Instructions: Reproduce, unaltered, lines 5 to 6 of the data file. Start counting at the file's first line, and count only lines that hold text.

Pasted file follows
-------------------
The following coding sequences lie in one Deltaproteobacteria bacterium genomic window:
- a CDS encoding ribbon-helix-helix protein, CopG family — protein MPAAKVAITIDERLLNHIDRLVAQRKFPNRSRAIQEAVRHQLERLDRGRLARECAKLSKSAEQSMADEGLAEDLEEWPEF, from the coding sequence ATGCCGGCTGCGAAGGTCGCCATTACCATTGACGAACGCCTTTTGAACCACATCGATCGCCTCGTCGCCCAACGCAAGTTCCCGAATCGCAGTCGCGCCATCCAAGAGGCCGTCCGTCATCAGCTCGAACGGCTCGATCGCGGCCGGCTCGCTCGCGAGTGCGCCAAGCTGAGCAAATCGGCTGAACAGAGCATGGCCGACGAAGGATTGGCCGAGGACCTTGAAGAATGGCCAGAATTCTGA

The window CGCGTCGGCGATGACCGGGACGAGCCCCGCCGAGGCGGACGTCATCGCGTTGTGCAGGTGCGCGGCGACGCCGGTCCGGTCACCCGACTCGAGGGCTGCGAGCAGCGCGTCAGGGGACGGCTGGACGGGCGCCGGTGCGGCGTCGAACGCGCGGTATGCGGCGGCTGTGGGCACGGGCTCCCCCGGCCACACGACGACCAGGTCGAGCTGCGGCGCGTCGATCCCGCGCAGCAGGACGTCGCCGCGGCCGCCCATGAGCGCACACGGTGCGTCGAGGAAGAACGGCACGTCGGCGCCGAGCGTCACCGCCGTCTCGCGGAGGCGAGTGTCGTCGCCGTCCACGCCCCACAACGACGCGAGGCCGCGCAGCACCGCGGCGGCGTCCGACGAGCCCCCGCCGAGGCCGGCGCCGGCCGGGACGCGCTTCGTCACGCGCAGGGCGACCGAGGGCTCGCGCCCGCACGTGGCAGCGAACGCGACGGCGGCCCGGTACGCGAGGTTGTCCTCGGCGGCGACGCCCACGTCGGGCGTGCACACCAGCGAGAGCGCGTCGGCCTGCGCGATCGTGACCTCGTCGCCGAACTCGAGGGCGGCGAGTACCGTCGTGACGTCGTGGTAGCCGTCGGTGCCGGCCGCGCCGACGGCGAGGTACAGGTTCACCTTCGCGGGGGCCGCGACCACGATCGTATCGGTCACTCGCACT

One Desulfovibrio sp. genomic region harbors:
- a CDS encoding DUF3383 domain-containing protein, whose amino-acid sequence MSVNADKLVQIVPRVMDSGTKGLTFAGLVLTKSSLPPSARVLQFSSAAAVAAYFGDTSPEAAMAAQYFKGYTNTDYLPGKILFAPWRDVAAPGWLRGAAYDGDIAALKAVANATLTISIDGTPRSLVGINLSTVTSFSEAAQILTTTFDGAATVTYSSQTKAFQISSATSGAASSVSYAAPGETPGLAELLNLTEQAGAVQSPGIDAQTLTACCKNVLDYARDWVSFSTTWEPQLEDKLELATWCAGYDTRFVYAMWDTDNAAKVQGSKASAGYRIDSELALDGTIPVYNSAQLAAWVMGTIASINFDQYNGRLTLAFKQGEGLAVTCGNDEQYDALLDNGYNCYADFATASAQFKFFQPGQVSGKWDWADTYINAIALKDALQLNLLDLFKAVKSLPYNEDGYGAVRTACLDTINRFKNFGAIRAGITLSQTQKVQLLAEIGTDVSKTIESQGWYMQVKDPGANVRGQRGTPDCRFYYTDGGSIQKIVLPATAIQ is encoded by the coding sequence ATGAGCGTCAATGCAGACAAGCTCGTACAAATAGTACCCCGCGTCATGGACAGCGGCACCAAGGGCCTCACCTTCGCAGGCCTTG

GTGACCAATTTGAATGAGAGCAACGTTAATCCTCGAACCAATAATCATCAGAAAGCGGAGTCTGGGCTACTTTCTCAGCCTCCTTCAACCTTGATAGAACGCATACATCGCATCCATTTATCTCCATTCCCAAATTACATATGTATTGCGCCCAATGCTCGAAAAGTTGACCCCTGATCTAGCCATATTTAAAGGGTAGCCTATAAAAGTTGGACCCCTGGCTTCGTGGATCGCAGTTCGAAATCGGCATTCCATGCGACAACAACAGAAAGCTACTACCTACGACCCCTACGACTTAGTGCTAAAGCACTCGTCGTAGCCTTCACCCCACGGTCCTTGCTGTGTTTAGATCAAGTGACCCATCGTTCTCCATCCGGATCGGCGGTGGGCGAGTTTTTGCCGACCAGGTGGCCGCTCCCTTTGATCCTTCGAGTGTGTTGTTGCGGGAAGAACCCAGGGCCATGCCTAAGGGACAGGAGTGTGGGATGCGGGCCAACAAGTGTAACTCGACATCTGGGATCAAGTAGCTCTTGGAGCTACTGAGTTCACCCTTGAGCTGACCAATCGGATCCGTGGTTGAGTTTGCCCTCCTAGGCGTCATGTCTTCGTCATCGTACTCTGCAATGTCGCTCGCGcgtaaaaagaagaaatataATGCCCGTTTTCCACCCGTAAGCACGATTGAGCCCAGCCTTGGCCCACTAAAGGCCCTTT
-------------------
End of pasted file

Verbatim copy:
- a CDS encoding DUF3383 domain-containing protein, whose amino-acid sequence MSVNADKLVQIVPRVMDSGTKGLTFAGLVLTKSSLPPSARVLQFSSAAAVAAYFGDTSPEAAMAAQYFKGYTNTDYLPGKILFAPWRDVAAPGWLRGAAYDGDIAALKAVANATLTISIDGTPRSLVGINLSTVTSFSEAAQILTTTFDGAATVTYSSQTKAFQISSATSGAASSVSYAAPGETPGLAELLNLTEQAGAVQSPGIDAQTLTACCKNVLDYARDWVSFSTTWEPQLEDKLELATWCAGYDTRFVYAMWDTDNAAKVQGSKASAGYRIDSELALDGTIPVYNSAQLAAWVMGTIASINFDQYNGRLTLAFKQGEGLAVTCGNDEQYDALLDNGYNCYADFATASAQFKFFQPGQVSGKWDWADTYINAIALKDALQLNLLDLFKAVKSLPYNEDGYGAVRTACLDTINRFKNFGAIRAGITLSQTQKVQLLAEIGTDVSKTIESQGWYMQVKDPGANVRGQRGTPDCRFYYTDGGSIQKIVLPATAIQ is encoded by the coding sequence ATGAGCGTCAATGCAGACAAGCTCGTACAAATAGTACCCCGCGTCATGGACAGCGGCACCAAGGGCCTCACCTTCGCAGGCCTTG

GTGACCAATTTGAATGAGAGCAACGTTAATCCTCGAACCAATAATCATCAGAAAGCGGAGTCTGGGCTACTTTCTCAGCCTCCTTCAACCTTGATAGAACGCATACATCGCATCCATTTATCTCCATTCCCAAATTACATATGTATTGCGCCCAATGCTCGAAAAGTTGACCCCTGATCTAGCCATATTTAAAGGGTAGCCTATAAAAGTTGGACCCCTGGCTTCGTGGATCGCAGTTCGAAATCGGCATTCCATGCGACAACAACAGAAAGCTACTACCTACGACCCCTACGACTTAGTGCTAAAGCACTCGTCGTAGCCTTCACCCCACGGTCCTTGCTGTGTTTAGATCAAGTGACCCATCGTTCTCCATCCGGATCGGCGGTGGGCGAGTTTTTGCCGACCAGGTGGCCGCTCCCTTTGATCCTTCGAGTGTGTTGTTGCGGGAAGAACCCAGGGCCATGCCTAAGGGACAGGAGTGTGGGATGCGGGCCAACAAGTGTAACTCGACATCTGGGATCAAGTAGCTCTTGGAGCTACTGAGTTCACCCTTGAGCTGACCAATCGGATCCGTGGTTGAGTTTGCCCTCCTAGGCGTCATGTCTTCGTCATCGTACTCTGCAATGTCGCTCGCGcgtaaaaagaagaaatataATGCCCGTTTTCCACCCGTAAGCACGATTGAGCCCAGCCTTGGCCCACTAAAGGCCCTTT